10A Hour

WGSS 52.06/FRIT 37.05/AAAS 67.80 Black Queer and Trans Futures: An Experiment

Engaging with the histories and present realities of colonial dispossession, racial violence and cisheteropatriarchy on campus and beyond, we will examine and craft visions of alternative futures grounded in prison abolition. Drawing on archival research, critical theory and speculative fiction from Black queer and trans thinkers such as Miss Major, Edouard Glissant, Marie Vieux-Chauvet, Octavia Butler, and Samuel Delany, our goal will be to challenge our current carceral order, chart how we move past it, and imagine what liberatory prison abolitionist futures lie beyond. Dist: SOC; WCult: CI.

Professor Batraville
2A Hour

WGSS 53.07/ANTH 44 Language, Gender, and Sexuality (New Cross-List)

This course will introduce students to foundational and current thinking about the connections among language, gender, and sexuality, from readings in linguistics, sociolinguistics, linguistic anthropology, and feminist theory. A cross-cultural approach will characterize the class, and units will link language, gender and sexuality to themes such as power, (in)equality, and identity. Students will also be encouraged to consider the significance of gender and sexuality in the context of quotidian language use.  Dist: SOC.

Professor Billings
10A Hour

WGSS 56.03/FILM 43.02 Family Matters: Almodóvar, Gender Reversals, and New Communities

Pedro Almodóvar Caballero, Spain's most internationally acclaimed filmmaker will be studied in this course as representative of what critics have termed the New Spanish Cinema Movement.  Almodóvar's filmmaking, both in aesthetic and cultural terms, addresses issues which will appeal to students interested in understanding how culture, politics, and aesthetics get entangled in ways that “queer” gender identity, family structures, notions of community and the societal expectations and limitations surrounding them. The course will also compare his work with other contemporary filmmakers that have reconfigured in their films the boundaries of “family.” Dist: ART; WCult: CI.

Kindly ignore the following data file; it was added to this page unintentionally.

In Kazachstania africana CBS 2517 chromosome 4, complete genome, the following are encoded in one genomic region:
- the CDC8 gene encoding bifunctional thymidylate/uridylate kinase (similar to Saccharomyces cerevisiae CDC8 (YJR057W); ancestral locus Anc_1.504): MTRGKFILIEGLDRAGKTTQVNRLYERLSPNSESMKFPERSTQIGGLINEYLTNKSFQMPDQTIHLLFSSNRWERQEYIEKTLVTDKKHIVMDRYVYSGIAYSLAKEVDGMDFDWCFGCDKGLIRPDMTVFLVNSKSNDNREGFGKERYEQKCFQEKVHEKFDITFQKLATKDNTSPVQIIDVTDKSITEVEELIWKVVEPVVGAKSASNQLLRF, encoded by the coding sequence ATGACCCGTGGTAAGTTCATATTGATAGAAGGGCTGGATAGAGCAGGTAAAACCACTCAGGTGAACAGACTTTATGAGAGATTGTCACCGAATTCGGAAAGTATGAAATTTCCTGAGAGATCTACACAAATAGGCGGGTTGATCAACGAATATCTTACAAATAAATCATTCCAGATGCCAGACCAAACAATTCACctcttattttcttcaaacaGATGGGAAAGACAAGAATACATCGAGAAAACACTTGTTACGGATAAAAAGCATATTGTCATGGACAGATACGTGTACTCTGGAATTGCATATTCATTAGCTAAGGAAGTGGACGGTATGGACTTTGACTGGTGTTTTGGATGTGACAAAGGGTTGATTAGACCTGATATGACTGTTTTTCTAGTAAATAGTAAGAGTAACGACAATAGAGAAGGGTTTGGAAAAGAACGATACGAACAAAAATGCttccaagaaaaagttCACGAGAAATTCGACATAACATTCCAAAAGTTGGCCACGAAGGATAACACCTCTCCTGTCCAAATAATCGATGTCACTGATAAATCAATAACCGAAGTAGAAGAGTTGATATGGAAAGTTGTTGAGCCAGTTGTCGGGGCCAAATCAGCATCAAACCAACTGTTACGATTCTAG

Professor Martín
10 Hour

WGSS 61.06/PHIL 04.01 Feminist Perspectives on Reproductive Ethics

This class focuses on ethical issues concerning human reproduction.  Some of these issues are familiar: Is abortion moral?  Is sex-selection ethical?  Other issues may be less familiar:  Does prenatal testing express a negative message about living with disability?  Is there anything wrong with aiming to have a deaf child? Yet other issues have arisen with the commercialization and globalization of reproduction: Is there anything wrong with selling one’s reproductive labor? Is it ethical to ‘outsource’ pregnancy to Indian surrogates? We will start by looking backward to ethical issues around the introduction of contraception; we will end by looking forward, to the promise of same-sex reproduction through in vitro-gametogenesis, and reproduction via artificial gestation.  While we will consider numerous perspectives on each issue, special consideration will be given to feminist viewpoints.  Dist: TMV.

Professor Bumpus
11 Hour

NEW! WGSS 65.08/AAAS 42 Black LGBTQ History

This course is an introduction to the study of Black LGBTQ history in the United States. We will examine a range of primary and secondary source materials from the nineteenth century through the late twentieth century. This material includes documentaries, scholarship, newpaper articles, newsletters, diaries and letters. We will look at sexual relationships in the nineteenth century among slaves and free people as well as the cultures of sexual diversity and gender transgression a couple of generations after slavery that gave rise to the jazz age and the Harlem Renaissance. We will also take a look at post-war America, the Civil Rights and Black Power era for their moments of sexual expression and gender variance as well as repression. This course will continue to examine Black experience into the AIDS crisis, gay marriage debates and transgender rights movements.

Professor Richardson '91
11 Hour.

WGSS 67.04/COLT 57.08/INTS 17 Humanities and Human Rights

This course will focus on the deep connections between democracy and the role of the arts in the public sphere.  We will focus on the work of artists who deem that the role of their creations is to generate dialogue around issues of social justice. We will study the work of writers,  filmmakers, documentarians, photographers, and poets, individuals, who make "energy" (intellectual energy) usable in different places and contexts.  This course will cross disciplinary boundaries and follow the "comparative method" scrupulously.  We will be reading literature with care and learning how to read literarily—with intensive textual scrutiny, defiance, and metatheoretical awareness—a wide array of theoretical, visual and filmic texts. Dist: INT or ART; WCult: CI.

Professor Martín
3A Hour

NEW Associated Course

SPAN 65.09/THEA 10.65 Performeras on the Latin American Stage

This course provides an overview of women's dramatic writing and cultural expression from Latin America and considers how these texts intersect, reflect, disrupt or resist canonical literary movements in Latin America. Course content includes traditional dramatic forms as well as non-literary, visual and performative forms of expression.  By examining works of very diverse ranges, we will also challenge society’s and the authors’ conceptualizations of Latin American women as a way to critique underlying issues of race, class, gender, and other power structures.

Professor Santana
3A Hour